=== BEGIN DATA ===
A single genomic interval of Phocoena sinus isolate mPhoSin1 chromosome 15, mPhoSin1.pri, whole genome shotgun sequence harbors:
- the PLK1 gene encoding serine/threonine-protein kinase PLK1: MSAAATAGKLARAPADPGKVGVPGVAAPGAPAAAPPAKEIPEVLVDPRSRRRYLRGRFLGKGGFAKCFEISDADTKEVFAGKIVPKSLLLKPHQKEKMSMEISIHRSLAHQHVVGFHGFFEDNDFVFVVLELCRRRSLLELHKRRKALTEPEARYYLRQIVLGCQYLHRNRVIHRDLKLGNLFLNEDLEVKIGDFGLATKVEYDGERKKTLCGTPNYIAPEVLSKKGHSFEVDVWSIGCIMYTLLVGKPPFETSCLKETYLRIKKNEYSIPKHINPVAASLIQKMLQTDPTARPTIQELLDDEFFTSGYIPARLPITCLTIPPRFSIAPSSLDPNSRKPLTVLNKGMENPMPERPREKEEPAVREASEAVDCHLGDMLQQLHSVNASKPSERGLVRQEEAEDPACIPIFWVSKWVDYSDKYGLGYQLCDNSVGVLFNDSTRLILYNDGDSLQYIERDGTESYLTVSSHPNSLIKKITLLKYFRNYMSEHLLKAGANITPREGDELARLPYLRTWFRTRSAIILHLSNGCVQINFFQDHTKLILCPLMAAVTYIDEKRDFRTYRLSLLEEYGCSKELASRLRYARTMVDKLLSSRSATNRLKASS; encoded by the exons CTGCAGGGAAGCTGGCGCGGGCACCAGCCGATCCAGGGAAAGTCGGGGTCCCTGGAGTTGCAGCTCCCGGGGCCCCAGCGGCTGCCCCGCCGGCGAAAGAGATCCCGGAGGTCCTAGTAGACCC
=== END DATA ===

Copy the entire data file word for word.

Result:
A single genomic interval of Phocoena sinus isolate mPhoSin1 chromosome 15, mPhoSin1.pri, whole genome shotgun sequence harbors:
- the PLK1 gene encoding serine/threonine-protein kinase PLK1: MSAAATAGKLARAPADPGKVGVPGVAAPGAPAAAPPAKEIPEVLVDPRSRRRYLRGRFLGKGGFAKCFEISDADTKEVFAGKIVPKSLLLKPHQKEKMSMEISIHRSLAHQHVVGFHGFFEDNDFVFVVLELCRRRSLLELHKRRKALTEPEARYYLRQIVLGCQYLHRNRVIHRDLKLGNLFLNEDLEVKIGDFGLATKVEYDGERKKTLCGTPNYIAPEVLSKKGHSFEVDVWSIGCIMYTLLVGKPPFETSCLKETYLRIKKNEYSIPKHINPVAASLIQKMLQTDPTARPTIQELLDDEFFTSGYIPARLPITCLTIPPRFSIAPSSLDPNSRKPLTVLNKGMENPMPERPREKEEPAVREASEAVDCHLGDMLQQLHSVNASKPSERGLVRQEEAEDPACIPIFWVSKWVDYSDKYGLGYQLCDNSVGVLFNDSTRLILYNDGDSLQYIERDGTESYLTVSSHPNSLIKKITLLKYFRNYMSEHLLKAGANITPREGDELARLPYLRTWFRTRSAIILHLSNGCVQINFFQDHTKLILCPLMAAVTYIDEKRDFRTYRLSLLEEYGCSKELASRLRYARTMVDKLLSSRSATNRLKASS; encoded by the exons CTGCAGGGAAGCTGGCGCGGGCACCAGCCGATCCAGGGAAAGTCGGGGTCCCTGGAGTTGCAGCTCCCGGGGCCCCAGCGGCTGCCCCGCCGGCGAAAGAGATCCCGGAGGTCCTAGTAGACCC